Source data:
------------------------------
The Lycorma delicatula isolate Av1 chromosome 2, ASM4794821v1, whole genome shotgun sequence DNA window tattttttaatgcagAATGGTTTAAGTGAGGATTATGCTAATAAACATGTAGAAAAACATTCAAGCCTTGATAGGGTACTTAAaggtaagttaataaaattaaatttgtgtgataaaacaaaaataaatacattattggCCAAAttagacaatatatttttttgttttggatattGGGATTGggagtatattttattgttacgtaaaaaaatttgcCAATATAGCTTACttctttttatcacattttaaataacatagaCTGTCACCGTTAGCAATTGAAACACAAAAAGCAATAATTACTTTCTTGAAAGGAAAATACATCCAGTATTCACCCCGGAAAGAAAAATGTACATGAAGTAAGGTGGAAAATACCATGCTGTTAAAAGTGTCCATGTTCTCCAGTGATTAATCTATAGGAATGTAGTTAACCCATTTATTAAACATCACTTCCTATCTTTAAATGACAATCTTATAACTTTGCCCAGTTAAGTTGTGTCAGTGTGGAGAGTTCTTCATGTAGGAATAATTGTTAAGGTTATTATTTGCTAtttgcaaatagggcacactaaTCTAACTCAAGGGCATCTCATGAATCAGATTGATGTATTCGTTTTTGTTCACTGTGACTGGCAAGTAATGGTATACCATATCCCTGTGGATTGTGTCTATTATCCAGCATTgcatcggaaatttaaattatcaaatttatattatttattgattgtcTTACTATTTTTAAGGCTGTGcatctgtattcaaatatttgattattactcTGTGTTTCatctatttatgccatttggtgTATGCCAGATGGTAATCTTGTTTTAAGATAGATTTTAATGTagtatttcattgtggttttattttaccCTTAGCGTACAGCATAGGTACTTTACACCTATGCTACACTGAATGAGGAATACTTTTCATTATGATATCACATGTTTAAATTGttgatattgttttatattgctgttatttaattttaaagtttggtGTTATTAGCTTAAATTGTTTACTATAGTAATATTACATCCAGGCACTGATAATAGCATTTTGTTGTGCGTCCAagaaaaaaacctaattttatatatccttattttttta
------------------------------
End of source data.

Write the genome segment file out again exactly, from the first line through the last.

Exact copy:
The Lycorma delicatula isolate Av1 chromosome 2, ASM4794821v1, whole genome shotgun sequence DNA window tattttttaatgcagAATGGTTTAAGTGAGGATTATGCTAATAAACATGTAGAAAAACATTCAAGCCTTGATAGGGTACTTAAaggtaagttaataaaattaaatttgtgtgataaaacaaaaataaatacattattggCCAAAttagacaatatatttttttgttttggatattGGGATTGggagtatattttattgttacgtaaaaaaatttgcCAATATAGCTTACttctttttatcacattttaaataacatagaCTGTCACCGTTAGCAATTGAAACACAAAAAGCAATAATTACTTTCTTGAAAGGAAAATACATCCAGTATTCACCCCGGAAAGAAAAATGTACATGAAGTAAGGTGGAAAATACCATGCTGTTAAAAGTGTCCATGTTCTCCAGTGATTAATCTATAGGAATGTAGTTAACCCATTTATTAAACATCACTTCCTATCTTTAAATGACAATCTTATAACTTTGCCCAGTTAAGTTGTGTCAGTGTGGAGAGTTCTTCATGTAGGAATAATTGTTAAGGTTATTATTTGCTAtttgcaaatagggcacactaaTCTAACTCAAGGGCATCTCATGAATCAGATTGATGTATTCGTTTTTGTTCACTGTGACTGGCAAGTAATGGTATACCATATCCCTGTGGATTGTGTCTATTATCCAGCATTgcatcggaaatttaaattatcaaatttatattatttattgattgtcTTACTATTTTTAAGGCTGTGcatctgtattcaaatatttgattattactcTGTGTTTCatctatttatgccatttggtgTATGCCAGATGGTAATCTTGTTTTAAGATAGATTTTAATGTagtatttcattgtggttttattttaccCTTAGCGTACAGCATAGGTACTTTACACCTATGCTACACTGAATGAGGAATACTTTTCATTATGATATCACATGTTTAAATTGttgatattgttttatattgctgttatttaattttaaagtttggtGTTATTAGCTTAAATTGTTTACTATAGTAATATTACATCCAGGCACTGATAATAGCATTTTGTTGTGCGTCCAagaaaaaaacctaattttatatatccttattttttta